Home Eye on the Industry Arbor Camp 2019

Arbor Camp 2019

by admin

The Victorian Tree Industry Organisation’s (VTIO) Arbor Camp 2019 returned to Pax Hill, Scout Camp, Ballarat where once again we were well hosted by Greg Weiner and the local scout groups.

Students from Melbourne Polytechnic, Holmesglen TAFE and Wadonga TAFE made use of the site for their practical classes on the Thursday prior to the start of Arbor Camp. We are really pleased tree schools from around Victoria are engaging with us and look forward to working closer with them to ensure we deliver a product that provides students not only a great educational experience, but does so in manner that introduces them to networking opportunities throughout the industry.

Friday morning started off with a presentation from WorkSafe Victoria. A recent fatality in the vegetation management sector has, unfortunately, once again brought into focus inherent dangers in our industry and Claire Franklin and Brendan Baker came along to talk through some safety issues our industry faces. We were also reminded of the Occupational Health and Safety Essentials Program, a free service where WorkSafe Victoria funds an independent consultant to assist with improving your safety processes.

Next up we were extremely lucky to host Mike Ellison, who had a small window between running Quantified Tree Risk Assessment workshops in Melbourne and Sydney. Mike led a walk through the lower sections of the camp, speaking to the many aspects of tree features that we should consider when assessing trees. The holistic nature of Mike’s approach asks us to consider the many benefits of the tree, rather than focusing on the unlikely worst case scenario. It isheartening to see that, as an industry, we are moving away from the hazard-led approach to tree assessment and moving into an assessment process that includes looking at the benefits of the tree when informing management practices.

Everybody’s favourite physiotherapist, David Hall, got us up and moving with a series of thought provoking statements that asked us to assess our mental health and ways we can improve our mental wellbeing. We heard from the group that, especially when working in a team environment, constantly touching base with each other and maintaining a dialogue does much to lift the spirits of the individual worker. Many said that when they worked with an engaged crew they believed they worked in a more productive and safer work place.

Grant Harris from Ironbark Environmental Arboriculture talked through the science that supports the creation of urban habitat hollows. Grant showed us the standard nest box and a reclaimed hollow and discussed the differences between the two. As our industry increases the use of habitat hollows, so too does our understanding of the effectiveness of the different methods. Urban habitat creation is a really exciting development in our industry and, I can assure you, VTIO will be looking at providing professional development on this in an ongoing capacity.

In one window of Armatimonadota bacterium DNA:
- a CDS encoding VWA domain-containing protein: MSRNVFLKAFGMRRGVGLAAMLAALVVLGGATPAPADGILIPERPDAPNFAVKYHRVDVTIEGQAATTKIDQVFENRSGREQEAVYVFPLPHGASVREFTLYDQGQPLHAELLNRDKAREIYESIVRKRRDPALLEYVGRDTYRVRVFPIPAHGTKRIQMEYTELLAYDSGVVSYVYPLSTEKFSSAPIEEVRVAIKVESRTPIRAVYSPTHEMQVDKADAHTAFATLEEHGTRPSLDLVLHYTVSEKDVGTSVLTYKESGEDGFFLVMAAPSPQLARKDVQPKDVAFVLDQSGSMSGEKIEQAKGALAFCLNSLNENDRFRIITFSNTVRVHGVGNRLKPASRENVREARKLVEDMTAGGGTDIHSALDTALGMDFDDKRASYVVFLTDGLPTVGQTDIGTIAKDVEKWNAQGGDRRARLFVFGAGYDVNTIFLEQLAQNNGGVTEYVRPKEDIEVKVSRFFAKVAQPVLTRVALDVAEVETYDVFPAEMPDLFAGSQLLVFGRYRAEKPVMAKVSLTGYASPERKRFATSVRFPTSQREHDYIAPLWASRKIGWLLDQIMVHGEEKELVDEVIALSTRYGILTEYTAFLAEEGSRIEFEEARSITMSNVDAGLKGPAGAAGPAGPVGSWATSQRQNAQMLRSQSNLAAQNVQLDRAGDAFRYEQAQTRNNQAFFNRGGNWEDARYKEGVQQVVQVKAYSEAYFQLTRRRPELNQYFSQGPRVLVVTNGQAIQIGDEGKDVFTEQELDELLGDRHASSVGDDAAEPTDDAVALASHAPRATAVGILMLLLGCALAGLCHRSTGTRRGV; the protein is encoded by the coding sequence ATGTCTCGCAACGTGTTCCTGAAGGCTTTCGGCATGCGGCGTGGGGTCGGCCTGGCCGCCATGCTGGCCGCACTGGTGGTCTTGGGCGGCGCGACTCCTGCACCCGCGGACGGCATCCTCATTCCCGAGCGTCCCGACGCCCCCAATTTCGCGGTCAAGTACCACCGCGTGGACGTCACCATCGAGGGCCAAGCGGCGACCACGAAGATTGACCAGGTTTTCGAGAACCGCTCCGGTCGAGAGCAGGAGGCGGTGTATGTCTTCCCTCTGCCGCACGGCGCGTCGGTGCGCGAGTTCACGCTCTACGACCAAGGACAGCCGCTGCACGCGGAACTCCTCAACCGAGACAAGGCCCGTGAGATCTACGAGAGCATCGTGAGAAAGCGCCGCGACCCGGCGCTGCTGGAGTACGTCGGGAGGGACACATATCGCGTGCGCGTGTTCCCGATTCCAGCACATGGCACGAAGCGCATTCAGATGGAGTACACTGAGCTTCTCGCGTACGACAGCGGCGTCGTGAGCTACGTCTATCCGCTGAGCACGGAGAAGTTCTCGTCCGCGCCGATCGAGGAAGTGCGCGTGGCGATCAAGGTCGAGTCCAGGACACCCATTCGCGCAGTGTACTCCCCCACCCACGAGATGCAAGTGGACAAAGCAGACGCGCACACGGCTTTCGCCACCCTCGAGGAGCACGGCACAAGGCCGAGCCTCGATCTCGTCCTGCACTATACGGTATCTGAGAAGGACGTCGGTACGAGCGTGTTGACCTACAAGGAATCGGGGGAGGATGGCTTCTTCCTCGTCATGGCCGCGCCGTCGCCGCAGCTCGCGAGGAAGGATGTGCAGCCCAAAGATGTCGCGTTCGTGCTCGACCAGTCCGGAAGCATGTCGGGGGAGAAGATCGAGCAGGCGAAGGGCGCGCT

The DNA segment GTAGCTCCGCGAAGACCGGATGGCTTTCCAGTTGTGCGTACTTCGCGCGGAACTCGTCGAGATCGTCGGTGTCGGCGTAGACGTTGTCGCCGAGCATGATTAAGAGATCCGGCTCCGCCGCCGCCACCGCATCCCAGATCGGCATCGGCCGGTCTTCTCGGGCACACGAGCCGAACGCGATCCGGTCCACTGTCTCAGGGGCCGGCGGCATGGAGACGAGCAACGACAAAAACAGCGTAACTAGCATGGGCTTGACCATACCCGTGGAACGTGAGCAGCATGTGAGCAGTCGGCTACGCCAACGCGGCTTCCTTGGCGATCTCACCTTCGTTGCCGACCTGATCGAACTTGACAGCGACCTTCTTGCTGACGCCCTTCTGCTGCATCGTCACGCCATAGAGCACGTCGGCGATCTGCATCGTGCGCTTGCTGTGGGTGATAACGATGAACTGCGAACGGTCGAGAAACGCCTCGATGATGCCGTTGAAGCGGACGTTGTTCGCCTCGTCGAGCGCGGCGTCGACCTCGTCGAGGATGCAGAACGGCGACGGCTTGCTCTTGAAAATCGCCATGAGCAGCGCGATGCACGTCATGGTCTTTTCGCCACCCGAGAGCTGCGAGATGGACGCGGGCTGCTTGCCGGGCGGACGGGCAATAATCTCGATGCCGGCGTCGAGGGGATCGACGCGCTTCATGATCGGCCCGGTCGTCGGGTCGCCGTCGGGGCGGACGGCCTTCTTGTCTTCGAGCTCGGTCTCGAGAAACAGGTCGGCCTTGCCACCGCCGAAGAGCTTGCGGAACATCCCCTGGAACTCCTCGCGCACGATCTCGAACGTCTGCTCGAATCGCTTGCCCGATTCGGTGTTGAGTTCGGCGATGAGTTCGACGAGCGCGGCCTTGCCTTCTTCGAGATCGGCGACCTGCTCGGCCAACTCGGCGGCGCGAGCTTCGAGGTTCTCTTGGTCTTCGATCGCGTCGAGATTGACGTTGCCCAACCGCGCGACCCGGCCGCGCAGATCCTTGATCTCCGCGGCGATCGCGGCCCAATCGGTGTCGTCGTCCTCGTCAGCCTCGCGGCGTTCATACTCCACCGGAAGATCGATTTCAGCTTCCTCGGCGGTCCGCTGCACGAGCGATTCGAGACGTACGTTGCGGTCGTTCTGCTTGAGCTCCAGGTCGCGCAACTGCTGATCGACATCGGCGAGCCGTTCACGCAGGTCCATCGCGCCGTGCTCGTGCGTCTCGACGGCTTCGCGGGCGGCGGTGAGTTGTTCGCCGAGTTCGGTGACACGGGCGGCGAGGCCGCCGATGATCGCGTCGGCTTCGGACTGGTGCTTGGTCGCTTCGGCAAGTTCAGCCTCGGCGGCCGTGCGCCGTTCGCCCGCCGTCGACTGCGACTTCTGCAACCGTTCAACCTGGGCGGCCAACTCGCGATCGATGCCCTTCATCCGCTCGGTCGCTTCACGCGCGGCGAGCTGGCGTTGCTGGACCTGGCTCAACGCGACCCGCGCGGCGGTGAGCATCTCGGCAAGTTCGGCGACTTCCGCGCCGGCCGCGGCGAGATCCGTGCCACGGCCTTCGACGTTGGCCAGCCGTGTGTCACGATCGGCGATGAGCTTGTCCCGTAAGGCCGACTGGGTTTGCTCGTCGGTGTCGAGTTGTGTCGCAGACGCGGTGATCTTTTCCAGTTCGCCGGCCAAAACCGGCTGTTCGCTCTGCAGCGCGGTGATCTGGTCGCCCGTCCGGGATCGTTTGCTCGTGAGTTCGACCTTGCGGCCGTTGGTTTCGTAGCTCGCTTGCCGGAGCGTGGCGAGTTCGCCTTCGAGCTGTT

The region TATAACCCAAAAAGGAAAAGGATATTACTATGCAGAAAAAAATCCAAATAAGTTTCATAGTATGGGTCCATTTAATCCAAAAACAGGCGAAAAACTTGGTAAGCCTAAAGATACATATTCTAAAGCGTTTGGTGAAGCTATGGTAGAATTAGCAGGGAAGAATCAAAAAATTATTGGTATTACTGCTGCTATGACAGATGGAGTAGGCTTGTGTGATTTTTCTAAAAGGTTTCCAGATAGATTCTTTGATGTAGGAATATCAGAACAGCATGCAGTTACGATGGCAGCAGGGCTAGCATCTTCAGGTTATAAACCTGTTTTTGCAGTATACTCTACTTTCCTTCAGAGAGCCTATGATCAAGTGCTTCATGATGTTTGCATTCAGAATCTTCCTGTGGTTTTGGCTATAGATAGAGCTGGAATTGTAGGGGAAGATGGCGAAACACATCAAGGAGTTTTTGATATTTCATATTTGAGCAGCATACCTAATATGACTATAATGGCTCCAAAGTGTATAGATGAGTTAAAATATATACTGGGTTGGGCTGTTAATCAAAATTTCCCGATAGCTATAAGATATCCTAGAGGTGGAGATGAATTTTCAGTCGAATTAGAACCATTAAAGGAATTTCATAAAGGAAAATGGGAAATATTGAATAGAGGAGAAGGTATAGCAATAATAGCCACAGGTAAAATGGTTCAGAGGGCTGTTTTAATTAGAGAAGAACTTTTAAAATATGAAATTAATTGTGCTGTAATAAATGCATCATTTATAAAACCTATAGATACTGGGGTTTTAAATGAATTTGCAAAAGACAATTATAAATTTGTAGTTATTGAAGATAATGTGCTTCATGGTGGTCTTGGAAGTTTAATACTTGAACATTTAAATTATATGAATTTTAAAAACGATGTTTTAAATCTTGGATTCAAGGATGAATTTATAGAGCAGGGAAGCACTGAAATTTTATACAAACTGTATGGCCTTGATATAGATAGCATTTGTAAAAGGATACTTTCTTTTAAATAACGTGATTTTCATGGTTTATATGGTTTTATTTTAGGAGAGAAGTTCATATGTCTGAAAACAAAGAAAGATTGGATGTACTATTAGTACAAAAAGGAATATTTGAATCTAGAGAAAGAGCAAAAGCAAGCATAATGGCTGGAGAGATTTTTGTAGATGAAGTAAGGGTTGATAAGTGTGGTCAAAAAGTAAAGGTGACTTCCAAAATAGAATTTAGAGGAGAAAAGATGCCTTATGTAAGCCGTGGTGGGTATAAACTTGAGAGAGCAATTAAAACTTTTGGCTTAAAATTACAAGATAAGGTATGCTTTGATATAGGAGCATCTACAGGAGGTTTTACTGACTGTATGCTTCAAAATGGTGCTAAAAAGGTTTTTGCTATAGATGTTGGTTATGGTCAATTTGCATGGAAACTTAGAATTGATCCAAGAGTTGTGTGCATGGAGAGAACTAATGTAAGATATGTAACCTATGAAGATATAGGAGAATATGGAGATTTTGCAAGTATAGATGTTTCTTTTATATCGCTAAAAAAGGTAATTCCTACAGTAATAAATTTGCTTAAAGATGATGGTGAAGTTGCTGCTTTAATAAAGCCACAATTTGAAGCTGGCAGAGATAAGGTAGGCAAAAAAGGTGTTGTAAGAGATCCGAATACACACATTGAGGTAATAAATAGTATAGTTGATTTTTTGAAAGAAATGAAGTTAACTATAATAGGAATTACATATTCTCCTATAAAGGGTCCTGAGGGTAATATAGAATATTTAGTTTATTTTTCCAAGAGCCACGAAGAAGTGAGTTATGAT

Maja Blasch made a much appreciated journey down from Canberra to experience the comradery of Arbor Camp and demonstrate some of the latest tree work devices and then supervised a few climbers interested in trying them out. Maja detailed the benefits and negatives of each piece of equipment in a really engaging manner that was well appreciated by the audience. A special thanks to Cannings/ATRAES for the loan of the equipment and Alana Murray for the on-ground assistance.

Saturday morning started off with Bambra Park ‘Agroforester’ Rowan Reid talking through the experience of growing timber products in Victoria’s South-West. Rowan has been growing trees for around 40 years and has developed a market for his wood products from ice-cream stick to guitar fretboards, he even grows shitake mushrooms of off-cuts from Oak trees. The breath of his operation is as remarkable as his knowledge of tree establishment. Anyone interested in learning more about Rowan’s projects should consider attending a tour of his farm or reading his recently released book ‘Heartwood’, both can be found at www.agroforestry.net.au

Anne Gleeson is VTIO’s go-to person when it is grammar with which it is an issue we are having. Anne runs GAPS Professional Writing Group and talked us through the basics of setting out a coherent argument when drafting our reports. Anne’s thoughtful approach to clear and precise language, and a ‘less is more’ approach, is well appreciated. We’ll be seeing more of Anne over the next few years.

The Speciality Trees’ Formative Pruning Challenge, as always, proved to be popular with the crowd, with more participants than secateurs. Hamish Mitchell once again put in a huge effort to travel the trees used to and from his farm in Narre Warren. Hamish scoped the project by demonstrating the end result he was after; which was heavily influenced by Ed Gillman’s teachings. Rowan Reid helped judge and talked about how the process for formative pruning trees for agroforestry was completely different to that used for amenity tees. This was a really enjoyable competition for all involved and selecting the winners is always difficult.

Paul Ryle finished of the official program with a demonstration of old fashioned woodworking techniques. Paul transported us back to the days of bodgers, benchman and framers. Paul made some spoons for the presenters last year and this year he showed us the process for making wooden spoons. I’m amazed he has all his fingers, but as he explained, if you follow the right process, then the work is really safe. Which takes us back to the theme from WorkSafe, following safe work practices is the best thing we can do to make sure we get home each night.

Hope to see you at next year’s Arbor Camp – more details soon.

For more info visit http://vtio.org.au

Related Articles